President Joe Biden has condemned the latest mass shooting to rattle the US, after five people were killed in Raleigh, North Carolina.
In a year that has witnessed high-profile massacres in Uvalde, Texas, Buffalo, New York and Highland Park, Illinois, to name a few, Mr Biden said there are so many mass shootings in the US that many do not garner national headlines.
“Enough,” Mr Biden said of the proliferation of gun violence.
“We’ve grieved and prayed with too many families who have had to bear the terrible burden of these mass shootings. Too many families have had spouses, parents, and children taken from them forever.”
Victims who were killed in Thursday's shooting ranged from 16 to 53, including a 29-year-old police officer.
A male suspect, 15, was taken into custody, Raleigh Police said.
“Yet again, our country mourns for lives lost to gun violence. The grief is accompanied by our collective fear for our own loved ones and ourselves,” said Nicole Hockley, co-founder of the Sandy Hook Promise, a non-profit organisation formed after the 2012 elementary school mass shooting in Newtown, Connecticut.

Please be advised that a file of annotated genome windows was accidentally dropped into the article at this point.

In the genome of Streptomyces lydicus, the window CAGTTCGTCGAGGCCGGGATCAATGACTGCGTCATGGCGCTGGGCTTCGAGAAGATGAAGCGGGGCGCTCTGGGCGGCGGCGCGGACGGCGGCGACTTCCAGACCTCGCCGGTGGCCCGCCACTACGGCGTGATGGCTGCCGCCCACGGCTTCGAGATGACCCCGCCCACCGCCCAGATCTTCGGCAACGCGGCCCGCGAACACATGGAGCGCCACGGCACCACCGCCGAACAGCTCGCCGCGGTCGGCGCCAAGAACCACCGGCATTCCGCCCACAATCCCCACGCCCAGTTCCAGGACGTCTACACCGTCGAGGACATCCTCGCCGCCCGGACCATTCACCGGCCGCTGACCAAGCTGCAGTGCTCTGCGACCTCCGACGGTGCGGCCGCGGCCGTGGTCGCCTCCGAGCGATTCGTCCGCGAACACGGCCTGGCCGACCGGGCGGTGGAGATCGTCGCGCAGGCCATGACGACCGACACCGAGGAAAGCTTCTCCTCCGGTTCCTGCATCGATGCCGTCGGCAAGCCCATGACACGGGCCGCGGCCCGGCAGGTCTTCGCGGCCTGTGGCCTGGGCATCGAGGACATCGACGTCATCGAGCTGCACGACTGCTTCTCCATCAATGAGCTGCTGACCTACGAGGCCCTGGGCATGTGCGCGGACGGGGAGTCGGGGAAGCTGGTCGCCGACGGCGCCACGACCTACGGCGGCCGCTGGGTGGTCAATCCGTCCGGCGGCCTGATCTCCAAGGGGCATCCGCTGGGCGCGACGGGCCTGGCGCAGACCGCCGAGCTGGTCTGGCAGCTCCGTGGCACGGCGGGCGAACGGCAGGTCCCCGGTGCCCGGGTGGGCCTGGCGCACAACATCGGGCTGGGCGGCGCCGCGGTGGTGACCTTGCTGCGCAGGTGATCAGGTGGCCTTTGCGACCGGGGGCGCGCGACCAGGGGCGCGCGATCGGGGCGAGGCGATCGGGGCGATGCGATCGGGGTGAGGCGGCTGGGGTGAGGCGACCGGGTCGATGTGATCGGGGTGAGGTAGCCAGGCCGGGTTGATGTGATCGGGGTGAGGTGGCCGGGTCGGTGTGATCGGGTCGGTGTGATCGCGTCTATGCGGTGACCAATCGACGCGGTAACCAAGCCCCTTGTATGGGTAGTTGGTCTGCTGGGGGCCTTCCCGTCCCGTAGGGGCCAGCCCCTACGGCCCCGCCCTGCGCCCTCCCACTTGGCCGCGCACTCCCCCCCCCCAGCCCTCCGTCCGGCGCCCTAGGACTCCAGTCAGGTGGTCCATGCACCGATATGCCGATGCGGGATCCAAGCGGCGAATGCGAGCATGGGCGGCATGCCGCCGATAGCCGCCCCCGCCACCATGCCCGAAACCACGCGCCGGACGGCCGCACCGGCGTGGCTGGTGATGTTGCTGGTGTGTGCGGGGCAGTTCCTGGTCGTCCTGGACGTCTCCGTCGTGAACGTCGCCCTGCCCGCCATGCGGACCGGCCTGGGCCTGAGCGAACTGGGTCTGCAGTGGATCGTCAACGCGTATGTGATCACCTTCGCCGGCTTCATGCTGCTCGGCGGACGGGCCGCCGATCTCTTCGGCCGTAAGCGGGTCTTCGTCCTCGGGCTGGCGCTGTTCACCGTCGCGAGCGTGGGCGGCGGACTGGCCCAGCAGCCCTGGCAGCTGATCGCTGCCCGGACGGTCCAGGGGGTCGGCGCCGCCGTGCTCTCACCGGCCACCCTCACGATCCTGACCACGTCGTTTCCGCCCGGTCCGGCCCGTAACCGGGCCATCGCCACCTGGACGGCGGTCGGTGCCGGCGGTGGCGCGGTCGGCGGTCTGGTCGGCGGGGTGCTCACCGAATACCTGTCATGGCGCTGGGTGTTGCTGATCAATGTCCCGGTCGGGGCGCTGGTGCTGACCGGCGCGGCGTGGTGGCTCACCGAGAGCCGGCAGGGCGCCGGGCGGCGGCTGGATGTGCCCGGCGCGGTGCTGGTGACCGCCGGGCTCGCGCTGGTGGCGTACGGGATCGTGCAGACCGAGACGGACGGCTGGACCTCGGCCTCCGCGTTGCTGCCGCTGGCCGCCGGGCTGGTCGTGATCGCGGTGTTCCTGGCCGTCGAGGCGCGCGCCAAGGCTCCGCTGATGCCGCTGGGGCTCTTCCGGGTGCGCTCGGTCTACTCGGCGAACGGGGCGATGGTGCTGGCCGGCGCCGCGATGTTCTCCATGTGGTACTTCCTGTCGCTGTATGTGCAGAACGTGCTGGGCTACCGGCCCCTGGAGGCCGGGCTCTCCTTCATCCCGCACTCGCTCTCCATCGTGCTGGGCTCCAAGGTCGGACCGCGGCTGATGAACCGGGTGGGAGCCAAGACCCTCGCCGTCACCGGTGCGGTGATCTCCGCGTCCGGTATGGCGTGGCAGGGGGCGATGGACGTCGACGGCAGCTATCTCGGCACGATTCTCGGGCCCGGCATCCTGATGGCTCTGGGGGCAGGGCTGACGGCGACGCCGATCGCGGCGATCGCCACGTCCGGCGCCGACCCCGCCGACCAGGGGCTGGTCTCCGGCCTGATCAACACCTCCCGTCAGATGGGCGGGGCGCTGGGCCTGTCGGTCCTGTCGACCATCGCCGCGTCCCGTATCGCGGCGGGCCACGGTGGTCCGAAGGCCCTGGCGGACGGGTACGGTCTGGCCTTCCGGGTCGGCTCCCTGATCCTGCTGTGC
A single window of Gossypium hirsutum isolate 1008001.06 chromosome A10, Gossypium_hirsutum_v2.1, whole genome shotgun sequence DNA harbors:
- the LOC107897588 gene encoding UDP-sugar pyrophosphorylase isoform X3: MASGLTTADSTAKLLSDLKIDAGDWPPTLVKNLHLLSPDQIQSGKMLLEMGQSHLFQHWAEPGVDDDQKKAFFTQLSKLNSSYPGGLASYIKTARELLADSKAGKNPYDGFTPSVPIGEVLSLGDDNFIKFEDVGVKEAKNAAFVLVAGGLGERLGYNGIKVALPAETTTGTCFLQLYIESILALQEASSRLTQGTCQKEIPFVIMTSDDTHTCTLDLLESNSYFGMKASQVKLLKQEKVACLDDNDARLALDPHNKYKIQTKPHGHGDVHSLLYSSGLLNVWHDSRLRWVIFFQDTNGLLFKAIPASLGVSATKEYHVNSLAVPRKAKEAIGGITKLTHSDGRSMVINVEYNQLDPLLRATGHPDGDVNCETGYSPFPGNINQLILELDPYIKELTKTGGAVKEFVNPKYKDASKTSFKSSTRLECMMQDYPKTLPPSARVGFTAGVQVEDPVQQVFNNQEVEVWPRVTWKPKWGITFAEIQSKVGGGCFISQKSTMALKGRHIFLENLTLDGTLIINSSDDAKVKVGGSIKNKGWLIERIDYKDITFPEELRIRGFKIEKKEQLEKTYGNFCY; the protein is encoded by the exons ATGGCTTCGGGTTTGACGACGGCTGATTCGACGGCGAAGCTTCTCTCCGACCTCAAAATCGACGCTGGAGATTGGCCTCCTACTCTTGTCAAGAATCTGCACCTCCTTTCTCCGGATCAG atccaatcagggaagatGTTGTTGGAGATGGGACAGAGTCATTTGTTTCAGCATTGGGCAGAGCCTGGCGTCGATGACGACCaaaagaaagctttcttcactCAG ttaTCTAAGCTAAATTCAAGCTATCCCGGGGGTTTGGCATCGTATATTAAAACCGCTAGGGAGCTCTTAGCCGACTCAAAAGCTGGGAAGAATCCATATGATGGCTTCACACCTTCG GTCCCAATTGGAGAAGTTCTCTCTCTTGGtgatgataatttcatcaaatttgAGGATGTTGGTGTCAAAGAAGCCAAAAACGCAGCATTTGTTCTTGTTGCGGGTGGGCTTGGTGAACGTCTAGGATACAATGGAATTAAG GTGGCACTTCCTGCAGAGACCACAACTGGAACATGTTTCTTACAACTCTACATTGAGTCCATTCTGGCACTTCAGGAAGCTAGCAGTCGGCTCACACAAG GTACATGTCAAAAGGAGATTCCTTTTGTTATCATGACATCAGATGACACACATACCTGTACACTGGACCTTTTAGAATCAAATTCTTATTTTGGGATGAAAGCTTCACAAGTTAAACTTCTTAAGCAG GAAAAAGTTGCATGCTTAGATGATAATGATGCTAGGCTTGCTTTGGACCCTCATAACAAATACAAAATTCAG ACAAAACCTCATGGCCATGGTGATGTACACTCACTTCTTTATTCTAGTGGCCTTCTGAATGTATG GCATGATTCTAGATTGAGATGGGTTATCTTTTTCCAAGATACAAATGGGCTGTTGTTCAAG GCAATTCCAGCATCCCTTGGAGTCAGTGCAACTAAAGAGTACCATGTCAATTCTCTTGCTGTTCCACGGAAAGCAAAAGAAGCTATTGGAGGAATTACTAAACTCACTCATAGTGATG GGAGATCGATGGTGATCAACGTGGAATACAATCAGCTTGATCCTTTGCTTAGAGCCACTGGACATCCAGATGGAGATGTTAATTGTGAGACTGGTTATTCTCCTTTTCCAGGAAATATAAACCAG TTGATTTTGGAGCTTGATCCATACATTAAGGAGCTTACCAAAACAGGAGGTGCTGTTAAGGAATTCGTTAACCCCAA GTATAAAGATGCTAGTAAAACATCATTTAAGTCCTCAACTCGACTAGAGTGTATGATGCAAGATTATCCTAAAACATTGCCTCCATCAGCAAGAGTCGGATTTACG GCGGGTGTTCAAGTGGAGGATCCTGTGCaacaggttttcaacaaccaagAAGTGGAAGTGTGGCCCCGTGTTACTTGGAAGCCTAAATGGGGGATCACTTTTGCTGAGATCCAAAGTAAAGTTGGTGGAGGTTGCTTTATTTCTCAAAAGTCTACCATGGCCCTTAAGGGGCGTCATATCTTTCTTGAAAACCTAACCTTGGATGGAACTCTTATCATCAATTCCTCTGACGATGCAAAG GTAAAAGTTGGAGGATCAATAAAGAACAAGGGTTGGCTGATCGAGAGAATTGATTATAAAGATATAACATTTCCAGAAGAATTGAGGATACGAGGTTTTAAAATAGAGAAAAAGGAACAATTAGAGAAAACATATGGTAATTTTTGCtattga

More than 500 mass shootings have taken place in the US this year, an average of more than two per day, data from the National Gun Archives show.
A bipartisan group of lawmakers earlier this year approved the nation's first major gun control legislation in decades.
While Mr Biden signed it into law and celebrated its passage, he made clear his desire to impose further restrictions on firearm access.
“We must do more. We must pass an assault weapons ban,” he said.
The House of Representatives in July passed an assault rifle ban, but it is likely to languish in the Senate where many Republicans remain opposed to such a measure.
Mr Biden has also openly criticised the gun lobby, the National Rifle Association being the most notable among them, which pours millions of dollars into the campaign coffers of various state and federal officials.
“The American people support this commonsense action to get weapons of war off our streets,” he said.
Polling data suggests that views on a semi-automatic weapons ban remains partisan. Though three in four Democrats support a measure, only 27 per cent of Republicans favour a ban, according to an AP-Norc poll conducted after the deadly Tops Supermarket shooting in Buffalo, New York that left 10 dead and three injured.
The NRA did not immediately respond to The National's request for comment.